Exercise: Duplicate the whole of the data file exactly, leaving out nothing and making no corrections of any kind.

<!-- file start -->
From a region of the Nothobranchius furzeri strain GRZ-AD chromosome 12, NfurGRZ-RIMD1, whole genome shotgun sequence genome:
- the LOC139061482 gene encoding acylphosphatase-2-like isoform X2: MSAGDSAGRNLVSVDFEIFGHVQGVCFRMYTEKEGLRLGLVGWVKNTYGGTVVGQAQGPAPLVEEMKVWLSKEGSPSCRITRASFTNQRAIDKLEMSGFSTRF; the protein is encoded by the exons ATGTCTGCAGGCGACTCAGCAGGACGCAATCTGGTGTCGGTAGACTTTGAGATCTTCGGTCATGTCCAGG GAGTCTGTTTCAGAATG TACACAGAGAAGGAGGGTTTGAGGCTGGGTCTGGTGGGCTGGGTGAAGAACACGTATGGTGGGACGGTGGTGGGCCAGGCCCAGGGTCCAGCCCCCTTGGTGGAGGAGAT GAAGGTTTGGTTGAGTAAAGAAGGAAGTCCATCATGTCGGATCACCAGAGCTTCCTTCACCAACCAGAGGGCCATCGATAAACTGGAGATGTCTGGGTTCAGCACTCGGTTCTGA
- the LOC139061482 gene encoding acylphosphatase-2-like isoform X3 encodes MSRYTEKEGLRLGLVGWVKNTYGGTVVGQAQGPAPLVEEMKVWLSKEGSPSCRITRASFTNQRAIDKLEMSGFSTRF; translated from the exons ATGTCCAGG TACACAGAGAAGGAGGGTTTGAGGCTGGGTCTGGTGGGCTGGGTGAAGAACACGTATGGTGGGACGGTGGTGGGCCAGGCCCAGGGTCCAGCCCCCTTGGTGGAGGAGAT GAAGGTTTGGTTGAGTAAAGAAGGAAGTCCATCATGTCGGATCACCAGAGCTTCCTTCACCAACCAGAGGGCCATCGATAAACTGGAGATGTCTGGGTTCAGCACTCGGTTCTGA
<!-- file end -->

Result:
From a region of the Nothobranchius furzeri strain GRZ-AD chromosome 12, NfurGRZ-RIMD1, whole genome shotgun sequence genome:
- the LOC139061482 gene encoding acylphosphatase-2-like isoform X2: MSAGDSAGRNLVSVDFEIFGHVQGVCFRMYTEKEGLRLGLVGWVKNTYGGTVVGQAQGPAPLVEEMKVWLSKEGSPSCRITRASFTNQRAIDKLEMSGFSTRF; the protein is encoded by the exons ATGTCTGCAGGCGACTCAGCAGGACGCAATCTGGTGTCGGTAGACTTTGAGATCTTCGGTCATGTCCAGG GAGTCTGTTTCAGAATG TACACAGAGAAGGAGGGTTTGAGGCTGGGTCTGGTGGGCTGGGTGAAGAACACGTATGGTGGGACGGTGGTGGGCCAGGCCCAGGGTCCAGCCCCCTTGGTGGAGGAGAT GAAGGTTTGGTTGAGTAAAGAAGGAAGTCCATCATGTCGGATCACCAGAGCTTCCTTCACCAACCAGAGGGCCATCGATAAACTGGAGATGTCTGGGTTCAGCACTCGGTTCTGA
- the LOC139061482 gene encoding acylphosphatase-2-like isoform X3 encodes MSRYTEKEGLRLGLVGWVKNTYGGTVVGQAQGPAPLVEEMKVWLSKEGSPSCRITRASFTNQRAIDKLEMSGFSTRF; translated from the exons ATGTCCAGG TACACAGAGAAGGAGGGTTTGAGGCTGGGTCTGGTGGGCTGGGTGAAGAACACGTATGGTGGGACGGTGGTGGGCCAGGCCCAGGGTCCAGCCCCCTTGGTGGAGGAGAT GAAGGTTTGGTTGAGTAAAGAAGGAAGTCCATCATGTCGGATCACCAGAGCTTCCTTCACCAACCAGAGGGCCATCGATAAACTGGAGATGTCTGGGTTCAGCACTCGGTTCTGA